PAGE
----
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Cafe owner: Covid ‘killed our business’

Carterton cafe Page 42 has closed its doors, citing financial troubles as a result of the pandemic. PHOTO/TOM TAYLOR

Cafe sinks under weight of pandemic

A Carterton cafe that had made the finals of a business competition has closed its doors, citing financial troubles resulting from the pandemic.

Page 42 Cafe and Gelato on High St South opened for the last time on Saturday.

Owner Josh Coe said he had kept the business going as long as possible. However, having operated the cafe at a loss since at least the start of the year, his resources had eventually run out.

“We battled on as long as we could, and we were always hopeful that there would be some major shift,” Coe said.

However, the move back to the orange traffic light setting had not provided the boost he had hoped.

Coe said customers had been slow to return to pre-omicron levels, and many of the patrons who had become accustomed to the red setting had been hesitant to dine in cafes under the more relaxed orange settings.

Page 42 owner Josh Coe. PHOTO/SUPPLIED

Coe opened Page 42 about four years ago in a space he shared with bookstore Almo’s Books.

He said the cafe had just got off the ground when covid-19 struck.

“The first year in hospo is always hard – you’ve got to build up your customer base and keep people coming back; you’ve got to get your staff up to scratch.

“We got through that first year and were just starting to find our legs, and then the pandemic came along, and that’s been a rollercoaster.”

Coe said covid-19 had trained people to shop online rather than going out, and retraining people to shop or dine in venues was challenging.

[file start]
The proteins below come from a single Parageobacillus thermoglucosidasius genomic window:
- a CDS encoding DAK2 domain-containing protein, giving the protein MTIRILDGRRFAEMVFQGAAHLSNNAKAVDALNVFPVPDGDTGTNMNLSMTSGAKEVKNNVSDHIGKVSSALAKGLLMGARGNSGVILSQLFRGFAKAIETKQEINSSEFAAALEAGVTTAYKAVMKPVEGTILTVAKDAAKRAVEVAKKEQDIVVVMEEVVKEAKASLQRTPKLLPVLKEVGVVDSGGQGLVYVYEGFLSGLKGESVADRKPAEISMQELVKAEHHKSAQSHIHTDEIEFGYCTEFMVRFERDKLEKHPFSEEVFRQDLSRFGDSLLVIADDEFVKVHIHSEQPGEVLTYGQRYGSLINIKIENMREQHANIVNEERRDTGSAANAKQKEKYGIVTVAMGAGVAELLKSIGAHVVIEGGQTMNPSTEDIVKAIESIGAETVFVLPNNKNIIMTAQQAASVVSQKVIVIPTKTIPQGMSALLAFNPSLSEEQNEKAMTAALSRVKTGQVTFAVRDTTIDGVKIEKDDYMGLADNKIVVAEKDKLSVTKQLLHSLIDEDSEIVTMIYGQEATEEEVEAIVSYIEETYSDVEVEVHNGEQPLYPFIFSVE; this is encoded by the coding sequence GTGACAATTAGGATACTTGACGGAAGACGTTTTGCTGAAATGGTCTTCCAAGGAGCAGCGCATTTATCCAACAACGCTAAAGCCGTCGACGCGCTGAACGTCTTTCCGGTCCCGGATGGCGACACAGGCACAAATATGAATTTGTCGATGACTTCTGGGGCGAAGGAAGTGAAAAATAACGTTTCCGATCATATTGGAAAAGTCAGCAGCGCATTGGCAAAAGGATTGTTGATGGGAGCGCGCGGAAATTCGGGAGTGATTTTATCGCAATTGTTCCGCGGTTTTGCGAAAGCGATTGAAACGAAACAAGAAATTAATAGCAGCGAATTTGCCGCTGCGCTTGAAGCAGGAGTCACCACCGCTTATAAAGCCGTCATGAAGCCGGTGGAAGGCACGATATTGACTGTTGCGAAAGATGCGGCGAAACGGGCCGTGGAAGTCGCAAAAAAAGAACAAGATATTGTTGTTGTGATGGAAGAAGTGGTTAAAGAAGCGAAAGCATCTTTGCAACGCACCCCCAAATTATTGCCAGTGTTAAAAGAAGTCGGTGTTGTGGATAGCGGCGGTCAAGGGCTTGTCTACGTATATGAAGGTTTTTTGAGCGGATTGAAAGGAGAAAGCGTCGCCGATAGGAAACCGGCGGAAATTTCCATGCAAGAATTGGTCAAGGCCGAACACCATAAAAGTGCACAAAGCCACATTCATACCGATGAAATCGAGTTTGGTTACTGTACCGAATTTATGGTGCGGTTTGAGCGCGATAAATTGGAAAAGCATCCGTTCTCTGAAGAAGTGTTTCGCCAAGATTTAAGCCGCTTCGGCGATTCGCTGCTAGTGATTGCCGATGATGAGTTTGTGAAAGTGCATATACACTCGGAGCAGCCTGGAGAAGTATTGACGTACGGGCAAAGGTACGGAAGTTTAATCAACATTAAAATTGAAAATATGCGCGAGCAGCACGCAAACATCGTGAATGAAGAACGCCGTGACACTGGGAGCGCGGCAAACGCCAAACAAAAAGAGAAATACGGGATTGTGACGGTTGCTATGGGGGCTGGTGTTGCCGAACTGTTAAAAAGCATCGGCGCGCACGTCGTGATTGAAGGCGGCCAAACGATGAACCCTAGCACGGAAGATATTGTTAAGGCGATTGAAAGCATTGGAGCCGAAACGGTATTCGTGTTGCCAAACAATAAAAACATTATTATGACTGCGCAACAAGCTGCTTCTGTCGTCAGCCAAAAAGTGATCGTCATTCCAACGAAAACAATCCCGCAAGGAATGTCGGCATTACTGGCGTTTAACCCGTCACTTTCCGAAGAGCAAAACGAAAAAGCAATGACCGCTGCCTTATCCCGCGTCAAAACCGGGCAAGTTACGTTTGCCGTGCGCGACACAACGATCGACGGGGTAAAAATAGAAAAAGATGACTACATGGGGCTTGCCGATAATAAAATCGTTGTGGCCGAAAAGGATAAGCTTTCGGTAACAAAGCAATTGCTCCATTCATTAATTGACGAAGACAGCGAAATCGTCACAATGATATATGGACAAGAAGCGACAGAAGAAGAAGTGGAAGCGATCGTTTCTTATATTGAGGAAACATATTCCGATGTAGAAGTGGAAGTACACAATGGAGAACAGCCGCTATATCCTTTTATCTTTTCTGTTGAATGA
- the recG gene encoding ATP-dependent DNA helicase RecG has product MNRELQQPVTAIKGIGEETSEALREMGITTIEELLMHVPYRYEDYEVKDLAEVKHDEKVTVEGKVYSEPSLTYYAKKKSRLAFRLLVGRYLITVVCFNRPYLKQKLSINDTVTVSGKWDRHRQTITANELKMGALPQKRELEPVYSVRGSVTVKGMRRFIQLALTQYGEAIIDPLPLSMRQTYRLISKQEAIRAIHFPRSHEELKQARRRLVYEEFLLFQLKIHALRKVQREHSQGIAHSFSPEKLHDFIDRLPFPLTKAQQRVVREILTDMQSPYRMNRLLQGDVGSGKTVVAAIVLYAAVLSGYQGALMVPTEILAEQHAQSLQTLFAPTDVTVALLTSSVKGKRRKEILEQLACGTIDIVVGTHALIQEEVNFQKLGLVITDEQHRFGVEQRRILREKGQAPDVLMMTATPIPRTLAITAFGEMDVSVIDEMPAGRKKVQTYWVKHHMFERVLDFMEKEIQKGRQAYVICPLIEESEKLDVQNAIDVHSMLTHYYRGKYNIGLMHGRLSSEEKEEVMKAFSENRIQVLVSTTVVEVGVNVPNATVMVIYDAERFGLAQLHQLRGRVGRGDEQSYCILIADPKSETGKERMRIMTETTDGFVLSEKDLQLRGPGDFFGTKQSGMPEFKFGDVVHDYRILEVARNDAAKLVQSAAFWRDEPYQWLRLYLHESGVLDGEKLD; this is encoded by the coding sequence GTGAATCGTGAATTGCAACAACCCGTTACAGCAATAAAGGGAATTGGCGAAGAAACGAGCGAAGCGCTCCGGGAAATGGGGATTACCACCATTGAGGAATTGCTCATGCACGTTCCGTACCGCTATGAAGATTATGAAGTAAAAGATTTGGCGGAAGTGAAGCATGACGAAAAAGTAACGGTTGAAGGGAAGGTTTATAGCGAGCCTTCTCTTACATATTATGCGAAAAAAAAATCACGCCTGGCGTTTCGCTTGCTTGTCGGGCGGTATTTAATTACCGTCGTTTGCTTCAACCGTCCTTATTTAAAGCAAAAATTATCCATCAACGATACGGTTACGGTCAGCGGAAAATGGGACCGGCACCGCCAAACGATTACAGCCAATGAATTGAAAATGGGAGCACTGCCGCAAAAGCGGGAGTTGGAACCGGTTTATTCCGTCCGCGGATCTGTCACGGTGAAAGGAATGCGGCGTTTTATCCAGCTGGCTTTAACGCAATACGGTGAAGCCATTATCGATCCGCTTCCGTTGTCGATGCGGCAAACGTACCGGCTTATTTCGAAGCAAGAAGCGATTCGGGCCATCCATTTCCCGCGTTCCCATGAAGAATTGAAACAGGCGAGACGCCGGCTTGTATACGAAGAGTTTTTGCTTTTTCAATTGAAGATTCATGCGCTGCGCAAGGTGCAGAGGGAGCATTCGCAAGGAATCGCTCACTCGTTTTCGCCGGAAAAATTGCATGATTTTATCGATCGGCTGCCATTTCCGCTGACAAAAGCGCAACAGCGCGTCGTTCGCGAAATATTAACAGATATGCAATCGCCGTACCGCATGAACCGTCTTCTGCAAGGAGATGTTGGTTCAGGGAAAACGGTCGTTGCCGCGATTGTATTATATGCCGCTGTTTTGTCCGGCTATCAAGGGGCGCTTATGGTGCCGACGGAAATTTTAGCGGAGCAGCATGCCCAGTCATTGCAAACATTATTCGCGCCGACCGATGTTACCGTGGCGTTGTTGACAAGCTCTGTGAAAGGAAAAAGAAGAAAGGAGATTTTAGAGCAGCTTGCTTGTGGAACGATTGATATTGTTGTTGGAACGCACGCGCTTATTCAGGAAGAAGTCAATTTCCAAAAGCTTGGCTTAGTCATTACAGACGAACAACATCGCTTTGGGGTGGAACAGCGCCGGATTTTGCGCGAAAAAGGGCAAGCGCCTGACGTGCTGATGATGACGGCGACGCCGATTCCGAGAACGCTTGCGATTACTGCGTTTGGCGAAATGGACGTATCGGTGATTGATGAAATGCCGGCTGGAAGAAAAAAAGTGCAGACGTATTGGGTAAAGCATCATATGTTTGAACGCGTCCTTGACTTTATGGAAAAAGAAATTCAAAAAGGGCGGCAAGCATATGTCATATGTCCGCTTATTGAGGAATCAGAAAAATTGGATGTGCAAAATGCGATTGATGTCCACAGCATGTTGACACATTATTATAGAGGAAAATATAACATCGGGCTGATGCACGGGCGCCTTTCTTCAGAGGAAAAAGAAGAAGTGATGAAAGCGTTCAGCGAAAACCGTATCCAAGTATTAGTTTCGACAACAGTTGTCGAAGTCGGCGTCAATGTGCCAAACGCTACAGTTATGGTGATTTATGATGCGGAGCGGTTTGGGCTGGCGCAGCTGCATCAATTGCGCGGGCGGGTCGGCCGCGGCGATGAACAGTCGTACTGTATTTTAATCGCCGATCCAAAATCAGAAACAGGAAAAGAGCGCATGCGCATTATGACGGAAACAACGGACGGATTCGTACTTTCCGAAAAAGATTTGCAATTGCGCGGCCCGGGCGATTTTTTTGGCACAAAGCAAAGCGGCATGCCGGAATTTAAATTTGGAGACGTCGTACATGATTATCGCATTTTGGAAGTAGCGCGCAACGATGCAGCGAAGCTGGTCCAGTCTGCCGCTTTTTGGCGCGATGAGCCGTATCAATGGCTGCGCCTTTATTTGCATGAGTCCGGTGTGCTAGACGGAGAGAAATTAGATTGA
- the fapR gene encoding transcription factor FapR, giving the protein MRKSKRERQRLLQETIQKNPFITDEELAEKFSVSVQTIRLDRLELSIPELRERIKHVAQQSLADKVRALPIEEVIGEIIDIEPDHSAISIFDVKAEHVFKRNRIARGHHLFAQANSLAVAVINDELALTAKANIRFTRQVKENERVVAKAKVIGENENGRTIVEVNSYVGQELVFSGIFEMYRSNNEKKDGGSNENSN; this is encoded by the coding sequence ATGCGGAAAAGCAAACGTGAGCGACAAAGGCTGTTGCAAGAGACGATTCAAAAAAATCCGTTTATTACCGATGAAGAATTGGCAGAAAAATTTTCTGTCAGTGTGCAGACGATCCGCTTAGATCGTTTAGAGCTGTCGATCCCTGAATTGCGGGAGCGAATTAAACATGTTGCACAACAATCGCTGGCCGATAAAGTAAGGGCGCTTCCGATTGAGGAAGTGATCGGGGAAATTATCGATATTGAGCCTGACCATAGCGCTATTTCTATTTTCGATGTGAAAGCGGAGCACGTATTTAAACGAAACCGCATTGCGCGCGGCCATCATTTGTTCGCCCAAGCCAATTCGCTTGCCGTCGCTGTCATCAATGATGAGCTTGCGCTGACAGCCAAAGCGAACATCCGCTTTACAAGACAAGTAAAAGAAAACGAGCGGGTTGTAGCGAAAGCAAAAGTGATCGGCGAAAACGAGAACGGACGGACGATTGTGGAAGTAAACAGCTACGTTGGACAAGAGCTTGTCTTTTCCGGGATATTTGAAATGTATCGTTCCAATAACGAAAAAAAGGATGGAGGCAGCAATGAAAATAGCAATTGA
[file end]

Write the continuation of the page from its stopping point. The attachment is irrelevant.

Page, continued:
After announcing the closure of Page 42 on Facebook on Monday night, Coe received an outpouring of support – and surprise – from the community.

“A few people have contacted me to say they were really shocked because we did try to keep a lid on it, partly in the hope that our situation would change.

“You don’t want to say that you’re closing in two weeks and then have the market change, and you’re able to stay open. It was a very fluid decision for quite a while.”

Page 42 had been active in the Carterton community, providing scholarships for two nursing students, vouchers for a vaccination drive, and work experience for Puawananga Wairarapa Young Parents, among many other initiatives.

“We do it because we love it. Hospo is all about being around people.”

Carterton Mayor Greg Lang said Page 42 had added value to the community through its fundraising efforts over the years.

He said the pandemic affected each business differently, with Page 42’s customer base potentially more risk-averse than others.

Lang did not believe the town was in for more pandemic-related closures, although he acknowledged the pressures on businesses.

“Any sort of High St business is very difficult at any time. If you take into account the high costs of your products, with the increased cost of transport and food products, it all adds to the mix.”

Lang said he understood the space left vacant by Page 42 would not remain empty for long, with plans to establish a new business in progress.

However, he said the overall future for Wairarapa was looking “very prosperous”.

Coe was a finalist in the Prospa Local Business Hero awards, which recognised small businesses as “the backbone of our communities”.

His nomination said the cafe had grown the skills of young people, with a “fantastic culture” set by Coe.

Although Coe was unsure what kind of job he would aim for next, he said he would like to continue with the community aspect of his work.

He had paid for his team members to seek advice from career guidance service Evolve Careers, and said that other hospitality venues had already contacted some of the team with work offers.

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